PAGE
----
Are the best jobs in North Carolina also the best jobs in the US?

Wednesday, June 19, 2019
Jamie Vaughn

Every year lists detailing the best jobs in America are released by groups such as Glassdoor, Indeed and U.S. News and World Report.  These lists have similar methodologies which include some combination of open opportunities – are people being hired to do the job – and salaries – the higher the better.  These lists rate occupations from a national perspective, but the question I have is whether the best occupational opportunities in North Carolina mirror the best jobs in the nation.  

Every two years, LEAD generates a Star Jobs report that details the top occupational prospects in North Carolina.  This is not a “best jobs in North Carolina” list and does not assign a ranking to every occupation, but it clusters occupations in a group based on wages, growth rate and total openings for the next nine years with Five-stars as the top rating and One-star as the lowest.  

To see how the highest rated jobs in North Carolina compare with the “Best jobs in the US”, I compared the 2019 lists mentioned above (Top 50 Glassdoor, Top 25 from Indeed and Top 50 from U.S. News and World Report) to the NC Star Jobs ratings.

In 2019, LEAD gave 79 Occupations a Five-star rating.  Of those 79 occupations, 51 (65%) appeared on one of the three lists.  Occupations identified as Five-star jobs in North Carolina that did not appear on the three “Best Jobs” lists ranged across multiple career groupings, including Education, Health Services, Manufacturing and Financial Services.  These occupations included Pharmacists, Technical Writers, Business Teachers, Loan Officers, Nursing Instructors and Industrial Engineering.

Looking at the three national lists, the occupations ranked as the “Top Jobs in America” leaned heavily towards occupations in STEM related careers like Information Technology and Health Care as well as careers in Construction and Marketing.  The careers that were listed as “Top Jobs in the US” but not given high star ratings in North Carolina were mainly careers that are highly specialized, require high levels of education and have relatively few opportunities – Actuary, Political Scientist, Mathematician & Anesthesiologist – or occupations that North Carolina doesn’t track such as Agile Coach, Data Scientist, and Solutions Architect.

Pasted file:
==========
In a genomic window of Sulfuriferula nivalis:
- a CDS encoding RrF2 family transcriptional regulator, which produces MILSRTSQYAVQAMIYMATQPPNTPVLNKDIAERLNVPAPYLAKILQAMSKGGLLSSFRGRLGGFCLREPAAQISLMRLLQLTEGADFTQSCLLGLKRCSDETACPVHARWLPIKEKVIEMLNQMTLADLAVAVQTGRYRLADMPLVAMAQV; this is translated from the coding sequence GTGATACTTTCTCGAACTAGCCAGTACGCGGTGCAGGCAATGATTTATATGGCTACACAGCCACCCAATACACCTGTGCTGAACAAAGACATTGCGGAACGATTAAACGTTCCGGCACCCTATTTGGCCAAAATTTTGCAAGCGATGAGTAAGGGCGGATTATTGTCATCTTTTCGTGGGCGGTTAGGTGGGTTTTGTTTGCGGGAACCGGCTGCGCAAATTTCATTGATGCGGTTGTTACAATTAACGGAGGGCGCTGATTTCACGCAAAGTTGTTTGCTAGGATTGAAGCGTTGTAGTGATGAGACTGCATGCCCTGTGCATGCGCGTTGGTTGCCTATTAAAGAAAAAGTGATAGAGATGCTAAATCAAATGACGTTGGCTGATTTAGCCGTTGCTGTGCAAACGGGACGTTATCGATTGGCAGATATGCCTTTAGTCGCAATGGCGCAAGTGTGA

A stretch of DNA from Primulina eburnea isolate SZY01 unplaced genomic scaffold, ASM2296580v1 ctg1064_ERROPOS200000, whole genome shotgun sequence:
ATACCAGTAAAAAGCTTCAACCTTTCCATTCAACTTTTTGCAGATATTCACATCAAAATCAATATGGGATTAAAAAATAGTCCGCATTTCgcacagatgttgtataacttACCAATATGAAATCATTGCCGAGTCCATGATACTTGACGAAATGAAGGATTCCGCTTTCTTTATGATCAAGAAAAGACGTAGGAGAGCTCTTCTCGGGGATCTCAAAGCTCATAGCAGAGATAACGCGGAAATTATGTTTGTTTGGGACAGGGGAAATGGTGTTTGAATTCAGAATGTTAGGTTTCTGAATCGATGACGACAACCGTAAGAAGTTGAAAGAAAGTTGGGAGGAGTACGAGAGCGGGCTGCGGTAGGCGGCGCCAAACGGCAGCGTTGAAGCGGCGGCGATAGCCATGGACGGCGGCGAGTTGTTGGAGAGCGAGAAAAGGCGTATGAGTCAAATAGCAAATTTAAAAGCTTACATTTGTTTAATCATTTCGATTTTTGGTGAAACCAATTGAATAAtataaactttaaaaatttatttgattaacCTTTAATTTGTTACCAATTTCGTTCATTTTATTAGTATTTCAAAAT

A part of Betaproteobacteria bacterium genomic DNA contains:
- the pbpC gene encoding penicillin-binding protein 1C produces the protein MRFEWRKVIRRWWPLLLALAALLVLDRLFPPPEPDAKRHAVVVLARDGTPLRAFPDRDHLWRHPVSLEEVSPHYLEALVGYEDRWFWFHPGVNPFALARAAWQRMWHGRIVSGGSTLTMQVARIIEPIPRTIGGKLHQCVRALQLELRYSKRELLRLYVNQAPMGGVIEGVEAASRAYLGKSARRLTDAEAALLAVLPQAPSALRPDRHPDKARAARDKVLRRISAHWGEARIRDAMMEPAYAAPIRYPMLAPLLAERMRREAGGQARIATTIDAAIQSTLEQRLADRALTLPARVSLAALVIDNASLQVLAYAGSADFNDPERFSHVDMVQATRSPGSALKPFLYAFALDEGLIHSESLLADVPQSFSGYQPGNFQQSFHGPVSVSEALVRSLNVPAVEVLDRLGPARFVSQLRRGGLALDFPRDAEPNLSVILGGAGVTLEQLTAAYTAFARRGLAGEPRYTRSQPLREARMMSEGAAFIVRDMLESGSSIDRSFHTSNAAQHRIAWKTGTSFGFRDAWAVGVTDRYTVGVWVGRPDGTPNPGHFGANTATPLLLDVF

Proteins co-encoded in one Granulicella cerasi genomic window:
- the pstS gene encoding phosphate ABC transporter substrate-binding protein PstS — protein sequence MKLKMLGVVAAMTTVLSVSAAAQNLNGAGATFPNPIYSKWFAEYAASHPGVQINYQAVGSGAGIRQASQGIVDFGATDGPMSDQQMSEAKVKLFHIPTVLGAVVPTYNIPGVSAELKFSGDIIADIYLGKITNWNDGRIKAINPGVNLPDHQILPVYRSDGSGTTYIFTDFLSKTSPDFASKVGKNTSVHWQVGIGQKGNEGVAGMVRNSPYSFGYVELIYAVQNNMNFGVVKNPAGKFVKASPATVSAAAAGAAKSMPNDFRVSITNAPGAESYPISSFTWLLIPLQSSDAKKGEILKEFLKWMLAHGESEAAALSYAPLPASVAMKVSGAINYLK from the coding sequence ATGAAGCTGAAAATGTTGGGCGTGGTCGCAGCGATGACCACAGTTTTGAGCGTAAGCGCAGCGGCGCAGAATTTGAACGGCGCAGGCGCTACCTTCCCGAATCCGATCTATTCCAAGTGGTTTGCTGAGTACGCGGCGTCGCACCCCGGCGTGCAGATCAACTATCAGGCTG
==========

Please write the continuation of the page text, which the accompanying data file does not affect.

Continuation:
The goal of this comparison was to see how occupational opportunities for North Carolina residents stack up against the best opportunities for the country as a whole.   After comparing the data there is a strong correlation between the two lists and supports the idea that North Carolina’s job market possesses many opportunities in occupations recognized nationally.  

It seems that many of the differences between the ratings is due to differences in methodology.  Occupations that appear in the national rankings that are not rated highly – or not rated at all – in North Carolina are occupations that are highly concentrated in the state such as Orthodontists, Political Scientist and Mathematicians.  These occupations were not assigned a rating in North Carolina’s Star Jobs because there is not enough data to make a determination on a star rating; in 2026 there are projected to be 215 Orthodontists, 22 Political Scientists and 41 Mathematicians throughout NC; not because they are not seen as good occupations for consideration.

Occupations that are assigned as Five-star jobs but do not appear in the national rankings represents specializations within the North Carolina market in addition to the difference in methodology between the rankings.   Many of NC’s Five-star jobs with lower salaries – Social Workers, Electrical Power-Line Installers & Repairers, Loan Officers & Computer User Support Specialists – were not included in the national rankings. All three of the national rankings placed significant weight on salaries in their rankings systems. When the list was trimmed to the top 50, or 25 in the case of Indeed, high growth, high opportunity occupations with modest wages did not make the cut.